As I’ve pondered my connections with family and friends, I’ve realized that like my students, they need involvement. I use social media to see pictures of my family and to share news, but the important stuff is revealed through face-to-face or phone-to-phone conversations. Social media has its place, and I am old school enough to believe that I cannot be an effective family member of friend if I limit my contact with my people by only using social media, we are all missing out. I cannot connect with my students using Twitter or Remind101 exclusively. I cannot do the same with my family. One of the questions that was asked during my Twitter chat the other night made me recall one of my favorite teachers. I told the chat participants that he was caring, challenging, and determined to not let me quit. Students need teachers like that. They need teachers like that who are connected to them so that they feel connected to the school. This is my opinion, and my opinion only, but I believe some of our students drop out because they are not connected. They are not connected to their classmates, teachers, schools, and sadly, their parents.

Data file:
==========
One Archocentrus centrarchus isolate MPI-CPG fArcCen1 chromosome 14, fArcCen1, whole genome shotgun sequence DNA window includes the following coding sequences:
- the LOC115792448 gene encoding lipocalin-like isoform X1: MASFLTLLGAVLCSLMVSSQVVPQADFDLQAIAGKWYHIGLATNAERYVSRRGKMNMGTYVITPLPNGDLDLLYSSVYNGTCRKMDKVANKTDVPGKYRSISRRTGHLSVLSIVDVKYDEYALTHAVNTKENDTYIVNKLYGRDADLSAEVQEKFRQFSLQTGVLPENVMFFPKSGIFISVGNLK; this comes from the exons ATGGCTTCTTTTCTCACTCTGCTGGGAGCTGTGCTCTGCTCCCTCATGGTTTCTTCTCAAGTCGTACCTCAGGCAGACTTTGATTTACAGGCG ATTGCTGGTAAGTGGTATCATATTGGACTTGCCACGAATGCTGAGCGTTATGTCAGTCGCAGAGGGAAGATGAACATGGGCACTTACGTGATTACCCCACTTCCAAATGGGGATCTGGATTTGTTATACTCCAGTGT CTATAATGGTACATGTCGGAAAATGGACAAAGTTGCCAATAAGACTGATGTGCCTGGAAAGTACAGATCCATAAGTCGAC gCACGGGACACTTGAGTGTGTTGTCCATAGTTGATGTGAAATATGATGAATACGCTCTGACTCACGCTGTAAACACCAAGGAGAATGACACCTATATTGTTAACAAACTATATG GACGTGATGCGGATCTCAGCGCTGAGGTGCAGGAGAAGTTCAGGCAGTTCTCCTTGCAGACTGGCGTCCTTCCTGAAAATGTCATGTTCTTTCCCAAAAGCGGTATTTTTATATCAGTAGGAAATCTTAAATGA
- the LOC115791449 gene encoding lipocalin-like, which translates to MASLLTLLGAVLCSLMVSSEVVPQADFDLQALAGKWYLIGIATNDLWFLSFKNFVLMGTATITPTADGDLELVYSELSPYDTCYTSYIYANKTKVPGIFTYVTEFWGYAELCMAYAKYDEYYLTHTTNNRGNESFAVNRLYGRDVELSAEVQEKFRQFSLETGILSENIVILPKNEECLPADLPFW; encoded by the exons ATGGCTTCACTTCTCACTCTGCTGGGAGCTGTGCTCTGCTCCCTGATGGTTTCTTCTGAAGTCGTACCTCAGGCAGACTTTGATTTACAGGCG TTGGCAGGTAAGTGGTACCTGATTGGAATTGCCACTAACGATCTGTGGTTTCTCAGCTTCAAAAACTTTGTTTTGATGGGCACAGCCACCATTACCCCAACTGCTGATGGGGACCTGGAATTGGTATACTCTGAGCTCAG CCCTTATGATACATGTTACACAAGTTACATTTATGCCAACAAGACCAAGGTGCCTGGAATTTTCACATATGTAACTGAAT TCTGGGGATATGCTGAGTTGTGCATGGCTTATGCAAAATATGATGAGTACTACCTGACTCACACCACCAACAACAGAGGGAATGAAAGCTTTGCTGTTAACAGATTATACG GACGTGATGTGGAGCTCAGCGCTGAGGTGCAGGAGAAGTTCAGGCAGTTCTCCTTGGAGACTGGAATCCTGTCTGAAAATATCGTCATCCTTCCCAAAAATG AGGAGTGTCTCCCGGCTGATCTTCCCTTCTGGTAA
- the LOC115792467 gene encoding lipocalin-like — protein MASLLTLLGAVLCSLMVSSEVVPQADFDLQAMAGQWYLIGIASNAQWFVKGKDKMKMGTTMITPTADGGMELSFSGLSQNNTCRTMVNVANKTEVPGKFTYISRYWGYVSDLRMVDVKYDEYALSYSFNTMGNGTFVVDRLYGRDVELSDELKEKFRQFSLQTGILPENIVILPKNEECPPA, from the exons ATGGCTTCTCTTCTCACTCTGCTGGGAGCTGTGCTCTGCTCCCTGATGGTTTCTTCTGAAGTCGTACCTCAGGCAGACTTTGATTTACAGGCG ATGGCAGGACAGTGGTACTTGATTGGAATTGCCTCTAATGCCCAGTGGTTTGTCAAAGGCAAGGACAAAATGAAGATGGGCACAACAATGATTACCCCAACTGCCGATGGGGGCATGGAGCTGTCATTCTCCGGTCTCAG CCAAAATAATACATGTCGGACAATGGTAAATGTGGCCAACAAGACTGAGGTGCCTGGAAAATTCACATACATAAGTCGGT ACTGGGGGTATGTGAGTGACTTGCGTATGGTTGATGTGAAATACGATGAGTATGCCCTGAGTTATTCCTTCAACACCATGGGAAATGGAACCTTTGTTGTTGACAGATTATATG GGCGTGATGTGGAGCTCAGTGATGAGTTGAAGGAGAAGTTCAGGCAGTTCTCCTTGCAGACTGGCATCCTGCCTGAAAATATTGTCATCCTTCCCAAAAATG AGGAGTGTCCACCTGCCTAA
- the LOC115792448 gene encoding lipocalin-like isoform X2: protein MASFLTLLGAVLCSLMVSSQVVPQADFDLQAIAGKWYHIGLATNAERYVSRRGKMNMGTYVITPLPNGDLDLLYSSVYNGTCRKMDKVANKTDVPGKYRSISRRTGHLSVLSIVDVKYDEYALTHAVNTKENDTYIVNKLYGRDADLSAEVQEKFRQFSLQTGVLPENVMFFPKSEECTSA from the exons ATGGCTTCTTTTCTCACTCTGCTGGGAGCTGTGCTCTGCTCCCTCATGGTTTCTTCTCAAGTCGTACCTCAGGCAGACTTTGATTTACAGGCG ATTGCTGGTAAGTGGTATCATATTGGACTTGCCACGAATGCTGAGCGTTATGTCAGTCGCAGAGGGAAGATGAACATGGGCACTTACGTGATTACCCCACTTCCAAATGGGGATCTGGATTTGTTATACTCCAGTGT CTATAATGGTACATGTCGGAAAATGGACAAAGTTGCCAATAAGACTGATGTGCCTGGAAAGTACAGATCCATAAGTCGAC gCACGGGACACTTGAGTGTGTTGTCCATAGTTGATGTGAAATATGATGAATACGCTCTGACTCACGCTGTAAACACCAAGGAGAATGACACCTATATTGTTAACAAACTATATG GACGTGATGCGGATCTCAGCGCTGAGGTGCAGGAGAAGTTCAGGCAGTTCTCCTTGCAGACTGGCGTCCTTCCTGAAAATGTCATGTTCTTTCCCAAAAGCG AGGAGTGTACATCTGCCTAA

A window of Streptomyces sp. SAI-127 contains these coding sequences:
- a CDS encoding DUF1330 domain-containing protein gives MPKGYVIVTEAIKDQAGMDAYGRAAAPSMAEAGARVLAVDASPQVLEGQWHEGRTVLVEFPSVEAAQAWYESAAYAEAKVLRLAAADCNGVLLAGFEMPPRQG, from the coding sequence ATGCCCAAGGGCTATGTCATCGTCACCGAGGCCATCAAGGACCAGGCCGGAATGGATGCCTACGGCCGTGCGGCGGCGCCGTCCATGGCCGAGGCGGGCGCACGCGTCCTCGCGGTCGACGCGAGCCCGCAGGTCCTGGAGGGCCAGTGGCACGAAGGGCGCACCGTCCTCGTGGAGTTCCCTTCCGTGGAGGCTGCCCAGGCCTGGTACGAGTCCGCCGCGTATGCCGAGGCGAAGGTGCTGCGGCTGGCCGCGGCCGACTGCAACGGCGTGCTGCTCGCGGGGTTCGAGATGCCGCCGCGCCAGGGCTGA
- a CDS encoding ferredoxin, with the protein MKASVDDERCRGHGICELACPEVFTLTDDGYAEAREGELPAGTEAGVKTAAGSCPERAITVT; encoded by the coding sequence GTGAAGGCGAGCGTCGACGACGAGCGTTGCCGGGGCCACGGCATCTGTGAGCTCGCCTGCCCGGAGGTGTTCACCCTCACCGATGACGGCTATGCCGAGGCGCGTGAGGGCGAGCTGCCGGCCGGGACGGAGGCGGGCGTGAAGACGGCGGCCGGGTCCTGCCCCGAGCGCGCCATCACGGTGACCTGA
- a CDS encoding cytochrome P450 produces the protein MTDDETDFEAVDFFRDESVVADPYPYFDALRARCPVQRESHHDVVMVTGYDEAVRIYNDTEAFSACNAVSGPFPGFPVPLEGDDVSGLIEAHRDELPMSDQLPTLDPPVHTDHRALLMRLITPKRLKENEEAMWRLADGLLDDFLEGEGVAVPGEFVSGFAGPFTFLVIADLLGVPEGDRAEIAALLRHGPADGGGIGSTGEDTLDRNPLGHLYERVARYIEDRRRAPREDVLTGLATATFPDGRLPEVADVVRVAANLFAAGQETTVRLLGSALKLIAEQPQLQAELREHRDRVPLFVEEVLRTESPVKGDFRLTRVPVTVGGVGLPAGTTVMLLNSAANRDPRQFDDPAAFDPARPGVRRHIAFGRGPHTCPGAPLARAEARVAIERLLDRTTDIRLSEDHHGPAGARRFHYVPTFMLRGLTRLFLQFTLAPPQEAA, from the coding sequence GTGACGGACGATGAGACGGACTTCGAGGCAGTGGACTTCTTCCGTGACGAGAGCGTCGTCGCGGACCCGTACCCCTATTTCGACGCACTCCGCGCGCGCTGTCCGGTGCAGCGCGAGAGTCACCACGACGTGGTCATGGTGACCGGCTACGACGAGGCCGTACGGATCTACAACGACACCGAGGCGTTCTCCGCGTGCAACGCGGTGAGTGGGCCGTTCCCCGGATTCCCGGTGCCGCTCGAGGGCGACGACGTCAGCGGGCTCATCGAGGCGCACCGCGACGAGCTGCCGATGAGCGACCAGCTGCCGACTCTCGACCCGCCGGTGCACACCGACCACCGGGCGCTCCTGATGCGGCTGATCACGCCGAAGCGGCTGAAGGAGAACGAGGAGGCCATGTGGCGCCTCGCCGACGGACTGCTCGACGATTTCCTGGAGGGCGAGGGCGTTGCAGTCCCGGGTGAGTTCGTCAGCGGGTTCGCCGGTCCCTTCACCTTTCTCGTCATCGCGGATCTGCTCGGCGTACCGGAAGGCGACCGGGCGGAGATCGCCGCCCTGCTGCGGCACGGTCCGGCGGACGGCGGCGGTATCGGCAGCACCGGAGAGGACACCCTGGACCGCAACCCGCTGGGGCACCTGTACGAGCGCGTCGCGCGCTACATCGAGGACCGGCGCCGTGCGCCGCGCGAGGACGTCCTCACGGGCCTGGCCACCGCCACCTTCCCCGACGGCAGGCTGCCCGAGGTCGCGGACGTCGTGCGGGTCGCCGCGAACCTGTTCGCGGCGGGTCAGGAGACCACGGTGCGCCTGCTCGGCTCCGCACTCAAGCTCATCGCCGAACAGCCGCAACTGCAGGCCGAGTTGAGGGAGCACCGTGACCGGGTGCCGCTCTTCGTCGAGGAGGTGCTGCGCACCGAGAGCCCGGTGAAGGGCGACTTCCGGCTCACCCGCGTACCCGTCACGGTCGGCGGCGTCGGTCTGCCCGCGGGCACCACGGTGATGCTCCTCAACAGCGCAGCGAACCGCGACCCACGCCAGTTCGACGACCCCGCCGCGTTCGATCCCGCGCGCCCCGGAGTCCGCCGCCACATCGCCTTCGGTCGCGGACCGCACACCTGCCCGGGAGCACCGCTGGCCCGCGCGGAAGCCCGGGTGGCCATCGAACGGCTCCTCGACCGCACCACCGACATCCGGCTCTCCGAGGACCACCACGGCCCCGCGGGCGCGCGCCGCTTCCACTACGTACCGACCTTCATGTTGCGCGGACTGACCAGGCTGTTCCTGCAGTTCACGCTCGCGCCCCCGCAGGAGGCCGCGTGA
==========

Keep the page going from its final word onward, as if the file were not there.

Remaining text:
I know, this is supposed to be about Connected Educators Month. It is. It’s about an educator who is trying to maintain connections with those she comes in contact with on a somewhat regular basis. Yes, some are about technology, but some are about life. It’s those life connections that keep the students involved and coming back, and those students are why we are there in the first place.
“Most of us end of up with no more than five or six people who remember us. Teachers have thousands of people who remember them for the rest of their lives.” Andy Rooney